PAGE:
Banking in Switzerland  

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Kunstformen der Natur (1904) by Ernst Haeckel
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Kunstformen der Natur (1904) by Ernst Haeckel

Banking in Switzerland is regulated by the Swiss Financial Market Supervisory Authority (FINMA), which derives its authority from a series of federal statutes. The country's tradition of bank secrecy, which dates to the Middle Ages, was first codified in the Federal Act on Banks and Savings Banks, colloquially known as the Banking Law of 1934. The regime of bank secrecy that Swiss banks are famous for coming under pressure in the wake of the UBS tax evasion scandal, and the 1934 banking law was amended in 2009 to limit tax evasion by non-Swiss bank clients.

In 2011, banks represented 59.4% of the total value added of the Swiss financial sector, totalling CHF 35.0 billion representing 6.2% of the country's GDP. UBS and Credit Suisse, the two largest banks in Switzerland, were ranked globally at #19 and #25 among banks, with assets of approximately US$1.375 trillion and US$1.090 trillion, respectively.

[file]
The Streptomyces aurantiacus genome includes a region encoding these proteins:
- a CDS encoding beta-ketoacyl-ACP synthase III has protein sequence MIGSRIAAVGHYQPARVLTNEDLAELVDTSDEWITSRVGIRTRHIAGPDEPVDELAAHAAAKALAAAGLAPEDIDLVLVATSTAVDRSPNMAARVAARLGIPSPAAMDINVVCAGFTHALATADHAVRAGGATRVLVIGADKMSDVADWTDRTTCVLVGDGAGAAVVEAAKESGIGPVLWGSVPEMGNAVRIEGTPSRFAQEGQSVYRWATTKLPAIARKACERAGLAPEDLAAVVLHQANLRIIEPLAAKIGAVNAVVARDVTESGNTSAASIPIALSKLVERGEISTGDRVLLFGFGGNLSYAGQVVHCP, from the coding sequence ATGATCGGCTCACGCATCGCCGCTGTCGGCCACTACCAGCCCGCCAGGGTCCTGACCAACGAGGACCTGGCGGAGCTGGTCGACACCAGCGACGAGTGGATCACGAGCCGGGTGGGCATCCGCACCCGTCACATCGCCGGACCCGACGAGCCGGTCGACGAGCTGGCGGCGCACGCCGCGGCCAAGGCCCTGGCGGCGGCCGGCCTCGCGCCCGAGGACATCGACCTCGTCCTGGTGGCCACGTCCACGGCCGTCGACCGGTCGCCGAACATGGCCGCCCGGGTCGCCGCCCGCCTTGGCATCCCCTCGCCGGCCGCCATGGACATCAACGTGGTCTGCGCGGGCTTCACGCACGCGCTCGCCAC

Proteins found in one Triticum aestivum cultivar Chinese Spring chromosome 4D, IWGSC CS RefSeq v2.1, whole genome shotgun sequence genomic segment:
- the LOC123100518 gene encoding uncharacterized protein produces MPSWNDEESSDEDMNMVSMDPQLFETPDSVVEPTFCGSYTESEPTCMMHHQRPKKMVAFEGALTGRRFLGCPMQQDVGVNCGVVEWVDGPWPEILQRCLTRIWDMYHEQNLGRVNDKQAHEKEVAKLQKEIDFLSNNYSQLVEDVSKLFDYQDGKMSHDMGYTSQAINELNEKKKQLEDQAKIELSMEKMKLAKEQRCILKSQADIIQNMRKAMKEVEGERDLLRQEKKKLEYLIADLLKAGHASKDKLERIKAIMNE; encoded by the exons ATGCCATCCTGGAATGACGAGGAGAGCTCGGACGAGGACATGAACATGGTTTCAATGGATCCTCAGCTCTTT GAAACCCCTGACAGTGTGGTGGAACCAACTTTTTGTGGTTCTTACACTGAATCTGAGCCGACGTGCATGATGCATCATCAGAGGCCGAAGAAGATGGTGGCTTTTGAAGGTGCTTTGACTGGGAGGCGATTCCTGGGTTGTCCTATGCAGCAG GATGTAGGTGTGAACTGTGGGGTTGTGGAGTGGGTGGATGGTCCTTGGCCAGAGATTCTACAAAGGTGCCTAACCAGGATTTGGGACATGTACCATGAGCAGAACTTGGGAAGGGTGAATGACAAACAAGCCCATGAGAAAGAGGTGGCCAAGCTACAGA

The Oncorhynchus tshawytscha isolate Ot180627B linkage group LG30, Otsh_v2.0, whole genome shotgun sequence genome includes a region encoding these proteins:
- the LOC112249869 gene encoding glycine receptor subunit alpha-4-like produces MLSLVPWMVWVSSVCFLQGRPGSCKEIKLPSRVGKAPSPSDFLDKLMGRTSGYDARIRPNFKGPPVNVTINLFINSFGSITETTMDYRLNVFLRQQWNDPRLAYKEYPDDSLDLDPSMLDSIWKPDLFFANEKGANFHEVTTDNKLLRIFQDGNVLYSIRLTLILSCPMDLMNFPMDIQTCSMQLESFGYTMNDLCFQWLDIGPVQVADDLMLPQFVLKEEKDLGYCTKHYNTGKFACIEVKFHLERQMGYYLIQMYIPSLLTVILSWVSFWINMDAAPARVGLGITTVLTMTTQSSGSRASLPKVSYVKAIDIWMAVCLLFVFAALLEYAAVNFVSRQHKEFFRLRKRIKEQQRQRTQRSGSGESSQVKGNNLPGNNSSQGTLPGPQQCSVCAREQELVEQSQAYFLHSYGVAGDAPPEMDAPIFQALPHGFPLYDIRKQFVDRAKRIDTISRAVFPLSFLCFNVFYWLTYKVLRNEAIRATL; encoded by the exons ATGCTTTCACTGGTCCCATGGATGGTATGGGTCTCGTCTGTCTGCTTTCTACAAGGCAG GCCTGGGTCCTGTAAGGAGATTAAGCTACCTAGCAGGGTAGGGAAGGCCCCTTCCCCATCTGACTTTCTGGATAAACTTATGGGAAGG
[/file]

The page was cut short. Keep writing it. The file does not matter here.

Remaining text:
As of 2008, the banking industry in Switzerland has an average leverage ratio (assets/net worth) of 29 to 1, while the industry's short-term liabilities are equal to 260 percent of the Swiss GDP or 1,273 percent of the Swiss national debt.




Unless indicated otherwise, the text in this article is either based on Wikipedia article "Banking in Switzerland" or another language Wikipedia page thereof used under the terms of the GNU Free Documentation License; or on research by Jahsonic and friends. See Art and Popular Culture's copyright notice.

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